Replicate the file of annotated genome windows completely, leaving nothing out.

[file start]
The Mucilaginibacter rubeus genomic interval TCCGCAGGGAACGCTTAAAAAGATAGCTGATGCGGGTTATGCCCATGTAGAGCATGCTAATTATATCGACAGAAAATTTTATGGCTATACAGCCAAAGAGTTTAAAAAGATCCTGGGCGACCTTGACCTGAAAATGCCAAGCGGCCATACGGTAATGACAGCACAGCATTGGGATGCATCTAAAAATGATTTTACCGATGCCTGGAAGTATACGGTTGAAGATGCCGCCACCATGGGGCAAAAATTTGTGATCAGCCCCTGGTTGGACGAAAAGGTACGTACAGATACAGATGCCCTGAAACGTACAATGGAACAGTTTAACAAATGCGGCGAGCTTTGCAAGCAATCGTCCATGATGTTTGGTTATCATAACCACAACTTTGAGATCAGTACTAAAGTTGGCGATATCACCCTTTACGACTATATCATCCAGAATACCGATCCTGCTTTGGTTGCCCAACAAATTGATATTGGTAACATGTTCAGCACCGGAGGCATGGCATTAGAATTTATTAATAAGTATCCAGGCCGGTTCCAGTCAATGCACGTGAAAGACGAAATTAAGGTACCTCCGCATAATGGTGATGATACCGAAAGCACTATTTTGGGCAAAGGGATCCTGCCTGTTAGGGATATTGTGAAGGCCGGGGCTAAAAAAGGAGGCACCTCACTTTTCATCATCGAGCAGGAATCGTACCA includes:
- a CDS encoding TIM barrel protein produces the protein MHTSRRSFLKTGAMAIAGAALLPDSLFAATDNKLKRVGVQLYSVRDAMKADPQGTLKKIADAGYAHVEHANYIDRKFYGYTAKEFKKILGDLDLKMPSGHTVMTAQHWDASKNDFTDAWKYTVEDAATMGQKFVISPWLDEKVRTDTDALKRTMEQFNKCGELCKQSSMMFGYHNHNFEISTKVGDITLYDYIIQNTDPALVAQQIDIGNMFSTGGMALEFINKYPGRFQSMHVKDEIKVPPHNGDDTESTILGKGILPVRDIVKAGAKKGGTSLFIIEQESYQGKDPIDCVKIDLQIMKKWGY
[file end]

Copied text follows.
The Mucilaginibacter rubeus genomic interval TCCGCAGGGAACGCTTAAAAAGATAGCTGATGCGGGTTATGCCCATGTAGAGCATGCTAATTATATCGACAGAAAATTTTATGGCTATACAGCCAAAGAGTTTAAAAAGATCCTGGGCGACCTTGACCTGAAAATGCCAAGCGGCCATACGGTAATGACAGCACAGCATTGGGATGCATCTAAAAATGATTTTACCGATGCCTGGAAGTATACGGTTGAAGATGCCGCCACCATGGGGCAAAAATTTGTGATCAGCCCCTGGTTGGACGAAAAGGTACGTACAGATACAGATGCCCTGAAACGTACAATGGAACAGTTTAACAAATGCGGCGAGCTTTGCAAGCAATCGTCCATGATGTTTGGTTATCATAACCACAACTTTGAGATCAGTACTAAAGTTGGCGATATCACCCTTTACGACTATATCATCCAGAATACCGATCCTGCTTTGGTTGCCCAACAAATTGATATTGGTAACATGTTCAGCACCGGAGGCATGGCATTAGAATTTATTAATAAGTATCCAGGCCGGTTCCAGTCAATGCACGTGAAAGACGAAATTAAGGTACCTCCGCATAATGGTGATGATACCGAAAGCACTATTTTGGGCAAAGGGATCCTGCCTGTTAGGGATATTGTGAAGGCCGGGGCTAAAAAAGGAGGCACCTCACTTTTCATCATCGAGCAGGAATCGTACCA includes:
- a CDS encoding TIM barrel protein produces the protein MHTSRRSFLKTGAMAIAGAALLPDSLFAATDNKLKRVGVQLYSVRDAMKADPQGTLKKIADAGYAHVEHANYIDRKFYGYTAKEFKKILGDLDLKMPSGHTVMTAQHWDASKNDFTDAWKYTVEDAATMGQKFVISPWLDEKVRTDTDALKRTMEQFNKCGELCKQSSMMFGYHNHNFEISTKVGDITLYDYIIQNTDPALVAQQIDIGNMFSTGGMALEFINKYPGRFQSMHVKDEIKVPPHNGDDTESTILGKGILPVRDIVKAGAKKGGTSLFIIEQESYQGKDPIDCVKIDLQIMKKWGY